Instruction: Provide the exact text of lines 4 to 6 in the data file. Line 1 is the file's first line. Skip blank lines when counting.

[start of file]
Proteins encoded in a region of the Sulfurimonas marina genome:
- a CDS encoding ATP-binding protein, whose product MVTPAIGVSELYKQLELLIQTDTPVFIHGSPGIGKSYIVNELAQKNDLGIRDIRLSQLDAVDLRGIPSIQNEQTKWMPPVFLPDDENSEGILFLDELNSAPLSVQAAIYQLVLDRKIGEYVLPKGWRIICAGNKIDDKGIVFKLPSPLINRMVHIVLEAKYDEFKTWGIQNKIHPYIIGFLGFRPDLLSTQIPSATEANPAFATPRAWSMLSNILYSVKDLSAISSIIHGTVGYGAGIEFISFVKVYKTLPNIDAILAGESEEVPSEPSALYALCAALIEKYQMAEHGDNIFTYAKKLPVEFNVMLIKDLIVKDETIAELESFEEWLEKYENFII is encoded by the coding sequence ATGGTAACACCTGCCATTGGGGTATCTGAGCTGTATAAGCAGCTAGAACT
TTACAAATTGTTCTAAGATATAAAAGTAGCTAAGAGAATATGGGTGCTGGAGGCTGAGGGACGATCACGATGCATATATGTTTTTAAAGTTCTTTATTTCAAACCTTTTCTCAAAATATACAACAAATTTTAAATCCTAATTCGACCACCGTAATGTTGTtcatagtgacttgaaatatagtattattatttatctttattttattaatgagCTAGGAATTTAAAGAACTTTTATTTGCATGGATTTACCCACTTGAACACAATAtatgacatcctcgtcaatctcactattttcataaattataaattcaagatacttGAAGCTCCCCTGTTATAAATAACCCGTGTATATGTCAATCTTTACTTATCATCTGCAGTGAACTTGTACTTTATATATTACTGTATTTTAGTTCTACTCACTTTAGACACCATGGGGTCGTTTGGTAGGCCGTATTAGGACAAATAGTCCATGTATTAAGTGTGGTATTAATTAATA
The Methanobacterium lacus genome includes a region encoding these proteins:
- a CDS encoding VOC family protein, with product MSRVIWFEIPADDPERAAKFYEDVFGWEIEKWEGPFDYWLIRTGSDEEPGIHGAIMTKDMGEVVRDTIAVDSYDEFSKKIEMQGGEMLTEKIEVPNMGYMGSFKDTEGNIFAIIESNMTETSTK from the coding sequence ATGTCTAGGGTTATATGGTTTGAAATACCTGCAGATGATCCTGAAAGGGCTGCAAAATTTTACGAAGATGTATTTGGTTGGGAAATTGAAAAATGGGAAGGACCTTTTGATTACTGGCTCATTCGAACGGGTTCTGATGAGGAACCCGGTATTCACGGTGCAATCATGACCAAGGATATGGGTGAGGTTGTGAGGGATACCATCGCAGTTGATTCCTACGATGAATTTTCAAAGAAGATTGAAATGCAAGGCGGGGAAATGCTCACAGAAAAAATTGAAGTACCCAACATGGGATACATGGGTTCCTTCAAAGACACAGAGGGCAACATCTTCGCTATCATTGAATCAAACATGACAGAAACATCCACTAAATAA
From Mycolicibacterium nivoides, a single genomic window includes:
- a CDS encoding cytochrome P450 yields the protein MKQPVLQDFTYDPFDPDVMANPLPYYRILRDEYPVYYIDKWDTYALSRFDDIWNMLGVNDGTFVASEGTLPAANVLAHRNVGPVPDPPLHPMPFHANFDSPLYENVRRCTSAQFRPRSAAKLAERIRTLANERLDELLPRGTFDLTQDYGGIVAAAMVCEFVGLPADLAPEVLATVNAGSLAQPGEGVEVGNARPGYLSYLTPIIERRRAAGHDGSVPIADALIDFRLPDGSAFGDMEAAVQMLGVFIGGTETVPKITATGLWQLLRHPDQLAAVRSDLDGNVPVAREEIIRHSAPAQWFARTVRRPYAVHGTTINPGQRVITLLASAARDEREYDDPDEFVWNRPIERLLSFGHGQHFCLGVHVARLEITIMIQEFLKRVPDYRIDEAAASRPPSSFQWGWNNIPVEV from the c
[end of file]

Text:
The Methanobacterium lacus genome includes a region encoding these proteins:
- a CDS encoding VOC family protein, with product MSRVIWFEIPADDPERAAKFYEDVFGWEIEKWEGPFDYWLIRTGSDEEPGIHGAIMTKDMGEVVRDTIAVDSYDEFSKKIEMQGGEMLTEKIEVPNMGYMGSFKDTEGNIFAIIESNMTETSTK from the coding sequence ATGTCTAGGGTTATATGGTTTGAAATACCTGCAGATGATCCTGAAAGGGCTGCAAAATTTTACGAAGATGTATTTGGTTGGGAAATTGAAAAATGGGAAGGACCTTTTGATTACTGGCTCATTCGAACGGGTTCTGATGAGGAACCCGGTATTCACGGTGCAATCATGACCAAGGATATGGGTGAGGTTGTGAGGGATACCATCGCAGTTGATTCCTACGATGAATTTTCAAAGAAGATTGAAATGCAAGGCGGGGAAATGCTCACAGAAAAAATTGAAGTACCCAACATGGGATACATGGGTTCCTTCAAAGACACAGAGGGCAACATCTTCGCTATCATTGAATCAAACATGACAGAAACATCCACTAAATAA
From Mycolicibacterium nivoides, a single genomic window includes: